While among the stream of runners, as I smiled at the blaring, running-themed front-yard music, waved at the folks in fold-out chairs cheering and ringing cow bells, high-fived and fist-bumped the little tykes standing at the edges of yards cheering us on, I thought about what some of my friends had said to me before my race.
Just weeks prior to the race, when I was worried I hadn't trained enough distance, Joanie reassured me in a text:
"The crowds and runners will carry you in much the same way that you have carried Calvin."
The day before the race she added:
"Run like the wind!"
Her words gave me tears and chills, and I took them to heart. Other accomplished runner friends, my husband, and sibling athletes gave me advice about not overdoing it in my training, not going out too fast (I knew this from distance swimming), taking smaller strides on the hills (thanks Clare!), what to wear and what to eat and drink pre-race.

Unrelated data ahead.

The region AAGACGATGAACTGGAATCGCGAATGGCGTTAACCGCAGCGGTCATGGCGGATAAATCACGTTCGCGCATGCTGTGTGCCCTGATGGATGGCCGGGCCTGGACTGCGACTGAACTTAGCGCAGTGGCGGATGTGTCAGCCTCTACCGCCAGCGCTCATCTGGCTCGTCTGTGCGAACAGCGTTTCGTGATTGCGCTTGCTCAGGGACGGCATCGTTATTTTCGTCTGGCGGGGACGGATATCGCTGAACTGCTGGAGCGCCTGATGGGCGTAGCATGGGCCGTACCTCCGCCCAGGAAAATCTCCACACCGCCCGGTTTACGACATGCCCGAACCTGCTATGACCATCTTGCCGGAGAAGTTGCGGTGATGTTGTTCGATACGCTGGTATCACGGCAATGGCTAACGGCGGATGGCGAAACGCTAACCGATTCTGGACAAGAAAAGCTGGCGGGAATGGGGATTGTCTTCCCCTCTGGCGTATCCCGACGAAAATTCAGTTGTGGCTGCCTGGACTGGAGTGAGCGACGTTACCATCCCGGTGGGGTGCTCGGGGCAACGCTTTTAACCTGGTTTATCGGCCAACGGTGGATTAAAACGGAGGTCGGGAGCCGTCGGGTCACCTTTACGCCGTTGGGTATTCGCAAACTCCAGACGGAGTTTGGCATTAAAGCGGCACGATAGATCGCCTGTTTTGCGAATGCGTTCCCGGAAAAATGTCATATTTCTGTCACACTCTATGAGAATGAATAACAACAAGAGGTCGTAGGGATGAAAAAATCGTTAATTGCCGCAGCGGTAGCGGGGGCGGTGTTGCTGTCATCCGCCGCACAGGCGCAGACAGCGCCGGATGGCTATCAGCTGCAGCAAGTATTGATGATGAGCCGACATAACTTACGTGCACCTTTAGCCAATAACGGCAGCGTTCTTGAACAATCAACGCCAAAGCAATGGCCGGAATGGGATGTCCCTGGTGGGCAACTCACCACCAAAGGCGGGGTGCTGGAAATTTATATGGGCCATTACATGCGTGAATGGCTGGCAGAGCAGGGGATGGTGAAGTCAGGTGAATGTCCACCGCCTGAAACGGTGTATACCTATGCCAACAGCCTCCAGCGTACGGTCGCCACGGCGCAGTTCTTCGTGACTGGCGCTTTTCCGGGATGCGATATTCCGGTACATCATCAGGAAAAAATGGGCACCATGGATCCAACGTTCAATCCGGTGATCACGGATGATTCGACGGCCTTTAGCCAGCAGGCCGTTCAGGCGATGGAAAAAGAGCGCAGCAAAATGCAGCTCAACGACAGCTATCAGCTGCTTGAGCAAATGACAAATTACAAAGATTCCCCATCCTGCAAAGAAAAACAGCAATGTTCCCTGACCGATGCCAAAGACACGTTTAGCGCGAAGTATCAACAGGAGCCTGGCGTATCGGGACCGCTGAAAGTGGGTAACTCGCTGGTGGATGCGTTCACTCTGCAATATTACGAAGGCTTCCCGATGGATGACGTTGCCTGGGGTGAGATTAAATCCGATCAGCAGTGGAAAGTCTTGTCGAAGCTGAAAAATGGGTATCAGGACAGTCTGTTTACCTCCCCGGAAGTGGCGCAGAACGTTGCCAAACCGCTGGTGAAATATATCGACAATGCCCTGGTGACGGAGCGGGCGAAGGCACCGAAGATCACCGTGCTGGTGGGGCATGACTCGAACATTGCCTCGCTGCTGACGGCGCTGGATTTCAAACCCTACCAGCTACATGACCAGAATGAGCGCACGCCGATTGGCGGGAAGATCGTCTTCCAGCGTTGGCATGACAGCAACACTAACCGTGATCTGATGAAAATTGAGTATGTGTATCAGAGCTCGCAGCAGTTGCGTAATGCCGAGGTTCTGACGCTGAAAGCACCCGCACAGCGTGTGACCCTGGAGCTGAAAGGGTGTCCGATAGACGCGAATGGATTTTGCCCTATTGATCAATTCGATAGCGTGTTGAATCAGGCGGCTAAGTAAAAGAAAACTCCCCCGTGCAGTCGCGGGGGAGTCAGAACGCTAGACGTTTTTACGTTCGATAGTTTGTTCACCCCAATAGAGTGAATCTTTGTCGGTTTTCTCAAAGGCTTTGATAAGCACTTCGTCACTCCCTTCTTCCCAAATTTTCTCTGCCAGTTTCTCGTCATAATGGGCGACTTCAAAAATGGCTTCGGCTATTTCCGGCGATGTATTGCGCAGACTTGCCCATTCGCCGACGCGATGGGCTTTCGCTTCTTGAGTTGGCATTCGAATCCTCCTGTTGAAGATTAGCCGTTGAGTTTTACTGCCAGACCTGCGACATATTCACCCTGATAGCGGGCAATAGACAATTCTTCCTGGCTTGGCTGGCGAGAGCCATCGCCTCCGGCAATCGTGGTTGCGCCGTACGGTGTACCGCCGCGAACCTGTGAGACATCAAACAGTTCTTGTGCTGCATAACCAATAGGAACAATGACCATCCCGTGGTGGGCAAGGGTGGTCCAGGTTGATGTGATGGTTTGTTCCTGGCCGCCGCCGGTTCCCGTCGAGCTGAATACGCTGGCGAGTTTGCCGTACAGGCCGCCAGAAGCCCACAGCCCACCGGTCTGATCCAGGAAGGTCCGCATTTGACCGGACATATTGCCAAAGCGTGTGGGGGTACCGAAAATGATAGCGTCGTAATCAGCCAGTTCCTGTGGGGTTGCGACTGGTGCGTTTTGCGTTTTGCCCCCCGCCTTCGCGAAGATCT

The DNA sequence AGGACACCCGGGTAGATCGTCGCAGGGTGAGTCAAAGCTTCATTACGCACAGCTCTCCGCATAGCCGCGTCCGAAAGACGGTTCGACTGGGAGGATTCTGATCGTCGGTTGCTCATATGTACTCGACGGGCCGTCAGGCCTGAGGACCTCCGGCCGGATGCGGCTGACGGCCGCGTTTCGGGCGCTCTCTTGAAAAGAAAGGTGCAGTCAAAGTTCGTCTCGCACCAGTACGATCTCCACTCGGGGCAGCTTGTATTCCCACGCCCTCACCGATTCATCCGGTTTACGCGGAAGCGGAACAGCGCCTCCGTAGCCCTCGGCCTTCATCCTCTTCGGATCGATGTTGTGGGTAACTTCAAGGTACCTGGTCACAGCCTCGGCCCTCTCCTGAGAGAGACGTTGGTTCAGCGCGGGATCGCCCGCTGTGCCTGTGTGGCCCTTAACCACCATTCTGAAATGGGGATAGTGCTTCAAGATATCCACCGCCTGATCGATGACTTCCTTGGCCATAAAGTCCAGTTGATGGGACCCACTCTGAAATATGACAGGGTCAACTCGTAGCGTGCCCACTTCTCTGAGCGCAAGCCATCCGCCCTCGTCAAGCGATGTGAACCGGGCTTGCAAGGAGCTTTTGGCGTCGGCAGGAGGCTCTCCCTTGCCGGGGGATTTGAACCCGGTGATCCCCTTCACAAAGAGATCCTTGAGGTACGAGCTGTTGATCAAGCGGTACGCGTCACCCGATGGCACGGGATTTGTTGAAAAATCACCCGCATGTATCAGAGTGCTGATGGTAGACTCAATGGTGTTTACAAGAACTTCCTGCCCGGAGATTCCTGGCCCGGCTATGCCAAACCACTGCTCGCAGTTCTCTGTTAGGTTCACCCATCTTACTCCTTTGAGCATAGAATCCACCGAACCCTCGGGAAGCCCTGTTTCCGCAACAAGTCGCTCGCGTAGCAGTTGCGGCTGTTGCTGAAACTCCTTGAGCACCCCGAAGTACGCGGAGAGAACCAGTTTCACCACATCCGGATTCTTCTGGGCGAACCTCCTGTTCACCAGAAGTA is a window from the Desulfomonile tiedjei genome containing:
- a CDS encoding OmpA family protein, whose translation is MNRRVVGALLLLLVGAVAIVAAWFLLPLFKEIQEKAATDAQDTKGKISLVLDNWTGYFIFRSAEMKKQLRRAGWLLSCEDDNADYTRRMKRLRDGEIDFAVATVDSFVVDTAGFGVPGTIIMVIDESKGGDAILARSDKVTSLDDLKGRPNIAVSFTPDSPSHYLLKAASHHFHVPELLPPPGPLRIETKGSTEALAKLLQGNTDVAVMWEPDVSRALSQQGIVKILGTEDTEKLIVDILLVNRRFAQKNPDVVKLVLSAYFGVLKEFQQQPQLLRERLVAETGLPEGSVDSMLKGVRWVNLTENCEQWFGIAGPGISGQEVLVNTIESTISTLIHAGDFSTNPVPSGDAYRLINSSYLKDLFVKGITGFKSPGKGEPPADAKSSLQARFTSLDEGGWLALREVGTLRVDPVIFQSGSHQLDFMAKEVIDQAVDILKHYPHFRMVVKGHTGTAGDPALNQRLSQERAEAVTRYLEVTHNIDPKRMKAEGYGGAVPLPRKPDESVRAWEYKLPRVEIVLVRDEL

During the race, I concentrated on keeping my head up. I noted the glorious feel of the sun and wind and shade, the scenery, the tempo of my breathing. I focused on not scuffing my feet on the pavement lest I impede my own progress. And then, halfway in, I did think about Calvin and about carrying him all these years. I looked around at the close crowd of runners buoying me as if I were floating down a river out to sea. I thought about the pain of the endeavor and realized it was nothing compared to what my son endures when he seizes or suffers miserable drug side effects, or the agony he faced when he broke his hip at school. Having put it all in perspective, I was able to then forget about my little ball and chain for the rest of the race, because though I wanted to honor Calvin by doing something he might have been good at, I want running to be mine. I want at least one aspect of myself to be, for all intents and purposes, independent of Calvin since most of my life is Calvin-centric in a way altogether different from parents of neurotypical children—which is to say that my infant-toddler-teen will never grow up. I may forever be on guard, changing diapers and spoon-feeding, to say the least. And though I know parenting "ordinary" children comes with its own serious challenges, I will always lament never being able to experience the joys of things like shooting the shit with Calvin and his friends at backyard barbecues.